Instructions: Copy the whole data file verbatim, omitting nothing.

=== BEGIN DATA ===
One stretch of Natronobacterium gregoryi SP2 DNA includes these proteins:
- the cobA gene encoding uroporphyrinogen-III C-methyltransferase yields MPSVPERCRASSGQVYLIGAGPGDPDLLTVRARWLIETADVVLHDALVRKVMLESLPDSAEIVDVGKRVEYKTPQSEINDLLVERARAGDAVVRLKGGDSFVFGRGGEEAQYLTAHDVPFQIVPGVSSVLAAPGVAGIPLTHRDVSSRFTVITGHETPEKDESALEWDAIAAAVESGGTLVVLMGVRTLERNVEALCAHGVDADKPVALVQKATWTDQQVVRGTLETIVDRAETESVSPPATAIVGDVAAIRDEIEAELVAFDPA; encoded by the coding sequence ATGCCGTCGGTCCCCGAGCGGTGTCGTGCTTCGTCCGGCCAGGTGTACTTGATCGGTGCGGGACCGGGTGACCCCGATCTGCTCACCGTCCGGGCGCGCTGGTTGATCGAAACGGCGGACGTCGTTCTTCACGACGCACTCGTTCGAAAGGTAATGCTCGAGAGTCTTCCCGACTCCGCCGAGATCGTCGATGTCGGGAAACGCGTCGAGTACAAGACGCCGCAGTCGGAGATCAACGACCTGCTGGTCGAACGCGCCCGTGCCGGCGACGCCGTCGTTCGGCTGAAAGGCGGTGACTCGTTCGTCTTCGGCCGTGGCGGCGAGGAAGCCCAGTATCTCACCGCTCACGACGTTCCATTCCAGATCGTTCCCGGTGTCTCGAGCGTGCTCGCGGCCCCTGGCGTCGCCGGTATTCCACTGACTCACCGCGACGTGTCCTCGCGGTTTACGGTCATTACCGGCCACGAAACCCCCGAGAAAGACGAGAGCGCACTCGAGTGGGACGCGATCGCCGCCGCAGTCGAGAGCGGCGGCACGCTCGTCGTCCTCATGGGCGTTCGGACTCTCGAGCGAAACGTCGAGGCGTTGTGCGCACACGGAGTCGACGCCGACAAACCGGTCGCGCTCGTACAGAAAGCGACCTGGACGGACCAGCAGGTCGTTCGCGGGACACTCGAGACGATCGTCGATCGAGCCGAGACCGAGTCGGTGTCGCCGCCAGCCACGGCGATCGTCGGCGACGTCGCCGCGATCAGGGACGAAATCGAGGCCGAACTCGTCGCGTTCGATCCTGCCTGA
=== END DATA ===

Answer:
One stretch of Natronobacterium gregoryi SP2 DNA includes these proteins:
- the cobA gene encoding uroporphyrinogen-III C-methyltransferase yields MPSVPERCRASSGQVYLIGAGPGDPDLLTVRARWLIETADVVLHDALVRKVMLESLPDSAEIVDVGKRVEYKTPQSEINDLLVERARAGDAVVRLKGGDSFVFGRGGEEAQYLTAHDVPFQIVPGVSSVLAAPGVAGIPLTHRDVSSRFTVITGHETPEKDESALEWDAIAAAVESGGTLVVLMGVRTLERNVEALCAHGVDADKPVALVQKATWTDQQVVRGTLETIVDRAETESVSPPATAIVGDVAAIRDEIEAELVAFDPA; encoded by the coding sequence ATGCCGTCGGTCCCCGAGCGGTGTCGTGCTTCGTCCGGCCAGGTGTACTTGATCGGTGCGGGACCGGGTGACCCCGATCTGCTCACCGTCCGGGCGCGCTGGTTGATCGAAACGGCGGACGTCGTTCTTCACGACGCACTCGTTCGAAAGGTAATGCTCGAGAGTCTTCCCGACTCCGCCGAGATCGTCGATGTCGGGAAACGCGTCGAGTACAAGACGCCGCAGTCGGAGATCAACGACCTGCTGGTCGAACGCGCCCGTGCCGGCGACGCCGTCGTTCGGCTGAAAGGCGGTGACTCGTTCGTCTTCGGCCGTGGCGGCGAGGAAGCCCAGTATCTCACCGCTCACGACGTTCCATTCCAGATCGTTCCCGGTGTCTCGAGCGTGCTCGCGGCCCCTGGCGTCGCCGGTATTCCACTGACTCACCGCGACGTGTCCTCGCGGTTTACGGTCATTACCGGCCACGAAACCCCCGAGAAAGACGAGAGCGCACTCGAGTGGGACGCGATCGCCGCCGCAGTCGAGAGCGGCGGCACGCTCGTCGTCCTCATGGGCGTTCGGACTCTCGAGCGAAACGTCGAGGCGTTGTGCGCACACGGAGTCGACGCCGACAAACCGGTCGCGCTCGTACAGAAAGCGACCTGGACGGACCAGCAGGTCGTTCGCGGGACACTCGAGACGATCGTCGATCGAGCCGAGACCGAGTCGGTGTCGCCGCCAGCCACGGCGATCGTCGGCGACGTCGCCGCGATCAGGGACGAAATCGAGGCCGAACTCGTCGCGTTCGATCCTGCCTGA